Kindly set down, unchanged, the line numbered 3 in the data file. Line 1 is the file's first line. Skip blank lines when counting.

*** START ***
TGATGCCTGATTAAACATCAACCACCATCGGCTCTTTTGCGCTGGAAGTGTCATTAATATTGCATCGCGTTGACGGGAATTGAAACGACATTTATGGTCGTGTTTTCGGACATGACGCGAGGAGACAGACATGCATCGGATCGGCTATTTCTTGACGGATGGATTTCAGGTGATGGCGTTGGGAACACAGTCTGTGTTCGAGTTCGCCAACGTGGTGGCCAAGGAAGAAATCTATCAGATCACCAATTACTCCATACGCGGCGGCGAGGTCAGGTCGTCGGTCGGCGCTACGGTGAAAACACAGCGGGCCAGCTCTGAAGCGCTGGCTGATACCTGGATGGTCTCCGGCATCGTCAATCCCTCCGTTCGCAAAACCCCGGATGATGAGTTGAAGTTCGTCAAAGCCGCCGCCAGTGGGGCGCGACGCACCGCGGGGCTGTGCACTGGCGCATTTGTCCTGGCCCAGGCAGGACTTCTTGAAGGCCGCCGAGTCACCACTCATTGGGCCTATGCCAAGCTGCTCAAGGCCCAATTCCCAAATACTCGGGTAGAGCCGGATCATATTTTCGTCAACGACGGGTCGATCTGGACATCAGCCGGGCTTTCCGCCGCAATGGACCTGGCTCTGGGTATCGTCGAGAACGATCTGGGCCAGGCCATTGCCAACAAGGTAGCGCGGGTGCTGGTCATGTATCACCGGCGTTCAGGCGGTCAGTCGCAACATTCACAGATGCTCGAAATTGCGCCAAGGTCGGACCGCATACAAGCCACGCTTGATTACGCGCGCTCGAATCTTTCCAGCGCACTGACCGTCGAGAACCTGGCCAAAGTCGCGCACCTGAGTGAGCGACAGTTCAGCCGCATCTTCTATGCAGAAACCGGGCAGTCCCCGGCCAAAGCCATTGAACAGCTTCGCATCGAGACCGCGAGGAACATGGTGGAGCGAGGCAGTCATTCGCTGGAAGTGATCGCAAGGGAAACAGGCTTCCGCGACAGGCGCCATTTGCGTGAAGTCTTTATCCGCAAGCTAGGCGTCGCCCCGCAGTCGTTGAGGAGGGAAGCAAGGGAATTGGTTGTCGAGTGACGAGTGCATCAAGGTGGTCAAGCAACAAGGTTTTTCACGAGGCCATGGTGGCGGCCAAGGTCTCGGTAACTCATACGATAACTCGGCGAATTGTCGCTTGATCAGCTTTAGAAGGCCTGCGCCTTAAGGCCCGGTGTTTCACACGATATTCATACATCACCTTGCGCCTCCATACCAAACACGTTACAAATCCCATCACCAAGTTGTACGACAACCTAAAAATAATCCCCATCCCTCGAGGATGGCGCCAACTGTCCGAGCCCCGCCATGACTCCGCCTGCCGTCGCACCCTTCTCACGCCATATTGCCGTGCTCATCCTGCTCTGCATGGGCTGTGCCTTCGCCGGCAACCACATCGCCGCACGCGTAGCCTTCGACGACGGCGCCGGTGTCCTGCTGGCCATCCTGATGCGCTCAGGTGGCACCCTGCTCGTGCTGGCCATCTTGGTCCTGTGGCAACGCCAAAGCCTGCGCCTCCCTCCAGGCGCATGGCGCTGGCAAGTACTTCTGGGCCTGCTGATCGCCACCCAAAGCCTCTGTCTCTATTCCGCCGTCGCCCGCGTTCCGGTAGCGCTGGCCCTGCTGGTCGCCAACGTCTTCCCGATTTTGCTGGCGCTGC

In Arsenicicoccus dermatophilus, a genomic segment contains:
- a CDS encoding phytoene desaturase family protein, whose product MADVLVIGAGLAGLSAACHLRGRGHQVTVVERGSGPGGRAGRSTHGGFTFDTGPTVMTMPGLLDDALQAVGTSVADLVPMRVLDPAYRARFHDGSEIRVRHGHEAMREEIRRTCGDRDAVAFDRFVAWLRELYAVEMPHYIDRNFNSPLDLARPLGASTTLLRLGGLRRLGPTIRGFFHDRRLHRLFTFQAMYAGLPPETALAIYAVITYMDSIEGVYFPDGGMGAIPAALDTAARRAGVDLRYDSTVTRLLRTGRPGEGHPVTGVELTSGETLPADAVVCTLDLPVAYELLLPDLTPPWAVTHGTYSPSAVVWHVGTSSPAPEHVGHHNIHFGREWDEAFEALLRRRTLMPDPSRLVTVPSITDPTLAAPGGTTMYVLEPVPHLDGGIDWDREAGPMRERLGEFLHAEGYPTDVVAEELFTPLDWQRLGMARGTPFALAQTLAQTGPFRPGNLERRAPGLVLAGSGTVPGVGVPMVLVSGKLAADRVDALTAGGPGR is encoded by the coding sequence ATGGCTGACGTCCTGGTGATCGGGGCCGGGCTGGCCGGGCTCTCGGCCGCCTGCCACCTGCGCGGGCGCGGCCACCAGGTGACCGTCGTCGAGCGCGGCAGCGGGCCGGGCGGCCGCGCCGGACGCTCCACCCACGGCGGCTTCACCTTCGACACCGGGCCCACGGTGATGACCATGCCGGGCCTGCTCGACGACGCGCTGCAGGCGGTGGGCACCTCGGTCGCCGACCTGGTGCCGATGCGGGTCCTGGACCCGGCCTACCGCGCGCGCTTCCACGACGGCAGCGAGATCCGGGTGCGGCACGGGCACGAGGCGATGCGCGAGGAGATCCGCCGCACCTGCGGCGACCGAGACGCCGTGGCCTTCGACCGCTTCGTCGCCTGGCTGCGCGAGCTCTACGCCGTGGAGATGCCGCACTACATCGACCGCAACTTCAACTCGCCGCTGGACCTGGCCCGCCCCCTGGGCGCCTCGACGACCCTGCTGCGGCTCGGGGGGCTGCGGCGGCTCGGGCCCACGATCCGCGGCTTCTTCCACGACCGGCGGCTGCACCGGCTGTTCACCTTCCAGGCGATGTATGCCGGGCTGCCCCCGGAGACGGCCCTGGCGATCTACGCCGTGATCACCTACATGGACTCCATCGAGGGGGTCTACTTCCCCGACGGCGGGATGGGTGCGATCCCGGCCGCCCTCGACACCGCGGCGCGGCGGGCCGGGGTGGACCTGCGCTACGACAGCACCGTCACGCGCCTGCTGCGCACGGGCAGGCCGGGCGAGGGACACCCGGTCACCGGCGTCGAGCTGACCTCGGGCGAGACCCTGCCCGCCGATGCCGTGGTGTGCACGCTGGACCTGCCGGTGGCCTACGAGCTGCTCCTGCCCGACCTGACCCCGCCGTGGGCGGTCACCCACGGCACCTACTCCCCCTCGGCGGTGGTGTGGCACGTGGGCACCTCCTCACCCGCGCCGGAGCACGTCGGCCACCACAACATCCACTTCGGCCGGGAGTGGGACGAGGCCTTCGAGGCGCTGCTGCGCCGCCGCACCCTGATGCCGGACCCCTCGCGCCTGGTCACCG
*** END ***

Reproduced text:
- a CDS encoding phytoene desaturase family protein, whose product MADVLVIGAGLAGLSAACHLRGRGHQVTVVERGSGPGGRAGRSTHGGFTFDTGPTVMTMPGLLDDALQAVGTSVADLVPMRVLDPAYRARFHDGSEIRVRHGHEAMREEIRRTCGDRDAVAFDRFVAWLRELYAVEMPHYIDRNFNSPLDLARPLGASTTLLRLGGLRRLGPTIRGFFHDRRLHRLFTFQAMYAGLPPETALAIYAVITYMDSIEGVYFPDGGMGAIPAALDTAARRAGVDLRYDSTVTRLLRTGRPGEGHPVTGVELTSGETLPADAVVCTLDLPVAYELLLPDLTPPWAVTHGTYSPSAVVWHVGTSSPAPEHVGHHNIHFGREWDEAFEALLRRRTLMPDPSRLVTVPSITDPTLAAPGGTTMYVLEPVPHLDGGIDWDREAGPMRERLGEFLHAEGYPTDVVAEELFTPLDWQRLGMARGTPFALAQTLAQTGPFRPGNLERRAPGLVLAGSGTVPGVGVPMVLVSGKLAADRVDALTAGGPGR is encoded by the coding sequence ATGGCTGACGTCCTGGTGATCGGGGCCGGGCTGGCCGGGCTCTCGGCCGCCTGCCACCTGCGCGGGCGCGGCCACCAGGTGACCGTCGTCGAGCGCGGCAGCGGGCCGGGCGGCCGCGCCGGACGCTCCACCCACGGCGGCTTCACCTTCGACACCGGGCCCACGGTGATGACCATGCCGGGCCTGCTCGACGACGCGCTGCAGGCGGTGGGCACCTCGGTCGCCGACCTGGTGCCGATGCGGGTCCTGGACCCGGCCTACCGCGCGCGCTTCCACGACGGCAGCGAGATCCGGGTGCGGCACGGGCACGAGGCGATGCGCGAGGAGATCCGCCGCACCTGCGGCGACCGAGACGCCGTGGCCTTCGACCGCTTCGTCGCCTGGCTGCGCGAGCTCTACGCCGTGGAGATGCCGCACTACATCGACCGCAACTTCAACTCGCCGCTGGACCTGGCCCGCCCCCTGGGCGCCTCGACGACCCTGCTGCGGCTCGGGGGGCTGCGGCGGCTCGGGCCCACGATCCGCGGCTTCTTCCACGACCGGCGGCTGCACCGGCTGTTCACCTTCCAGGCGATGTATGCCGGGCTGCCCCCGGAGACGGCCCTGGCGATCTACGCCGTGATCACCTACATGGACTCCATCGAGGGGGTCTACTTCCCCGACGGCGGGATGGGTGCGATCCCGGCCGCCCTCGACACCGCGGCGCGGCGGGCCGGGGTGGACCTGCGCTACGACAGCACCGTCACGCGCCTGCTGCGCACGGGCAGGCCGGGCGAGGGACACCCGGTCACCGGCGTCGAGCTGACCTCGGGCGAGACCCTGCCCGCCGATGCCGTGGTGTGCACGCTGGACCTGCCGGTGGCCTACGAGCTGCTCCTGCCCGACCTGACCCCGCCGTGGGCGGTCACCCACGGCACCTACTCCCCCTCGGCGGTGGTGTGGCACGTGGGCACCTCCTCACCCGCGCCGGAGCACGTCGGCCACCACAACATCCACTTCGGCCGGGAGTGGGACGAGGCCTTCGAGGCGCTGCTGCGCCGCCGCACCCTGATGCCGGACCCCTCGCGCCTGGTCACCG